Employment Prospects


There are approximately 42,100 licensed optometrists working in the United States. Most are employed in private practice, but others work in health clinics, hospitals, outpatient care centers, health and personal care stores, the armed forces, and schools and colleges of optometry.

Starting Out

There are several ways of entering the field of optometry once an individual has a license to practice. Most optometrists set up their own practices or purchase an established practice. Other beginners serve as associates to established optometrists until they gain enough experience and financial resources to establish their own practices. Some work in health maintenance organizations (HMOs). Optometrists also can start their careers at government-supported clinics or in the armed forces. Some students of optometry earn their doctorates and go directly into research and teaching in schools and colleges of optometry.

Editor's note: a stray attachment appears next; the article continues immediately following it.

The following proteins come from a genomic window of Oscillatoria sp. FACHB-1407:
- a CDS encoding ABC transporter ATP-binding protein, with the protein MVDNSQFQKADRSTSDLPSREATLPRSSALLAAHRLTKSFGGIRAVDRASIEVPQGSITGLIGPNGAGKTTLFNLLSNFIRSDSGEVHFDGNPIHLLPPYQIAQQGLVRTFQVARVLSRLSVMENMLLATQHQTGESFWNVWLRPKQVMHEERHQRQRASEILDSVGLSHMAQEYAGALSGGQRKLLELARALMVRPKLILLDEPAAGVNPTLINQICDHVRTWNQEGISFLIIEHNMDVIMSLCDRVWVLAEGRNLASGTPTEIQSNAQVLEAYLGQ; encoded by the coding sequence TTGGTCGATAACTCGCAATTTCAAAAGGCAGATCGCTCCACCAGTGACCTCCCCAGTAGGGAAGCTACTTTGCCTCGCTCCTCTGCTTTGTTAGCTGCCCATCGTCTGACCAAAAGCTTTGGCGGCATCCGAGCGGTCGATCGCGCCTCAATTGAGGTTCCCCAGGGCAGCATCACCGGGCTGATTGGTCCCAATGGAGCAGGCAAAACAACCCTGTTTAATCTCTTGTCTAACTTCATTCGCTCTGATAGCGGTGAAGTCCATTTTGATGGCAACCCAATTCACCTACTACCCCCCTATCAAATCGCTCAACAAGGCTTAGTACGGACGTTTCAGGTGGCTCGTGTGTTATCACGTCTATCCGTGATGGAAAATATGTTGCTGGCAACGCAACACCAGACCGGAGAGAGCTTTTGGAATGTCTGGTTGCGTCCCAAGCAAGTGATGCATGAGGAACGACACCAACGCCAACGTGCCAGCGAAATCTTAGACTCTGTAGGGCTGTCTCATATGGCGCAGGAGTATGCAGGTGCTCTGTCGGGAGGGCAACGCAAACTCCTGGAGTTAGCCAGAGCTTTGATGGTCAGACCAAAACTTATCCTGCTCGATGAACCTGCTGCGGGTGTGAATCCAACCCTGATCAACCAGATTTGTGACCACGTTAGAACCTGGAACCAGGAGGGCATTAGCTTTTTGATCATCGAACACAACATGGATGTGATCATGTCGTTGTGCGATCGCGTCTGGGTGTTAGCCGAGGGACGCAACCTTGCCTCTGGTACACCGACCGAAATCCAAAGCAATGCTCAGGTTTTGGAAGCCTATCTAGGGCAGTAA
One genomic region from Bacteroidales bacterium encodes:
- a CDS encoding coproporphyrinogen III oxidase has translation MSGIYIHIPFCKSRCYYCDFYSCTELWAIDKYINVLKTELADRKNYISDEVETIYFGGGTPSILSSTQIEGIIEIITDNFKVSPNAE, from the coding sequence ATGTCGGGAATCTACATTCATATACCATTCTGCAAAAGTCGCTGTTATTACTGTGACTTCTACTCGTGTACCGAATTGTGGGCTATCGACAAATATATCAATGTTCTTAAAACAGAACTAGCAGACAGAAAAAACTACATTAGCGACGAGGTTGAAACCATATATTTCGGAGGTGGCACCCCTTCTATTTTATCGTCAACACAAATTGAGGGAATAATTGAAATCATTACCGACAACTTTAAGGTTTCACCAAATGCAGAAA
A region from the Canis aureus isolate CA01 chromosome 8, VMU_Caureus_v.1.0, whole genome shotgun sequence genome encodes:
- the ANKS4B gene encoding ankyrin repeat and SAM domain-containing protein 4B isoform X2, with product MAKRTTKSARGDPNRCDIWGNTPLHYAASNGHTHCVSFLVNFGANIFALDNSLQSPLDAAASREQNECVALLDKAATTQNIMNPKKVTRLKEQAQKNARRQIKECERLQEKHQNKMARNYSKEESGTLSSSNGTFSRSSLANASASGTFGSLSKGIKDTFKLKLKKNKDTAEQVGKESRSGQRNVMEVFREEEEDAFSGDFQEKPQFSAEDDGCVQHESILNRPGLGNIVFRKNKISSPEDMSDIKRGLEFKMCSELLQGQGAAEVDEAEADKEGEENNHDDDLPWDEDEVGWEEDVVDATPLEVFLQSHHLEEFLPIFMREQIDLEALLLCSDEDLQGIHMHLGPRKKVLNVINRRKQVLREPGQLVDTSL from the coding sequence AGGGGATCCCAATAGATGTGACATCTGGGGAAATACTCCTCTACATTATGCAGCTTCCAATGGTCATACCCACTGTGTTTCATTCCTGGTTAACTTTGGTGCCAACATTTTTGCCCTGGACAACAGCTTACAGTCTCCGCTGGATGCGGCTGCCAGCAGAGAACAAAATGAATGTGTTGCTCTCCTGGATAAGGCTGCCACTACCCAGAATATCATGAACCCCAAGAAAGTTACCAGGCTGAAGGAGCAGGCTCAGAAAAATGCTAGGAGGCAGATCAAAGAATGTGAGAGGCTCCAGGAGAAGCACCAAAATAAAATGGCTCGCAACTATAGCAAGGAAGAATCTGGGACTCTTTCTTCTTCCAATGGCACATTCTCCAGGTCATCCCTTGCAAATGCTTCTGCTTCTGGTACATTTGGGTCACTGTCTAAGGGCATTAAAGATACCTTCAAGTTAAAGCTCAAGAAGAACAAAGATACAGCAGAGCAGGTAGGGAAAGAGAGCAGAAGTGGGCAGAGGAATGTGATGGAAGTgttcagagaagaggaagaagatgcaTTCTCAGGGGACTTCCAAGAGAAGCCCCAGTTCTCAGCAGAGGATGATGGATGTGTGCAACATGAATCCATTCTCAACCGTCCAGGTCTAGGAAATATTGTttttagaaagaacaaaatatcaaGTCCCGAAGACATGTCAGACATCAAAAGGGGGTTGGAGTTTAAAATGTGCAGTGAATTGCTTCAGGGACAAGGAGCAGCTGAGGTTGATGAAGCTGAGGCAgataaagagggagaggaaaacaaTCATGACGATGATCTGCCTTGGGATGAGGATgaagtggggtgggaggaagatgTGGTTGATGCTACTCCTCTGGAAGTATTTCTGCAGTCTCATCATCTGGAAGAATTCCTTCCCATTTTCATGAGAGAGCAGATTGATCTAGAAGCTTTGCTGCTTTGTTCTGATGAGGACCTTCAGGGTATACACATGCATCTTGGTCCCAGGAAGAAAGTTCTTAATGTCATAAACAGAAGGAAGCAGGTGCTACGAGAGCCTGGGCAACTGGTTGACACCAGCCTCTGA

Advancement Prospects

Optometrists may advance in their profession by specializing in one area. They can also advance from the position of associate optometrist to establish their own practice.

Optometrists in good standing are eligible for membership in the American Optometric Association, which is the major professional organization for optometrists. Optometrists who meet stringent requirements are also eligible for membership in the American Academy of Optometry. Optometrists also hold membership in state and local optometric societies.

Tips for Entry

Using your network of contacts, arrange to visit an optometrist's office and talk to the doctor about his or her work.

If possible arrange to work part time or for a summer in an optometrist's office to find out more about the business.

In school take courses in math, science, and business—the latter to prepare for the probability that you will need some business skills to run or oversee your practice.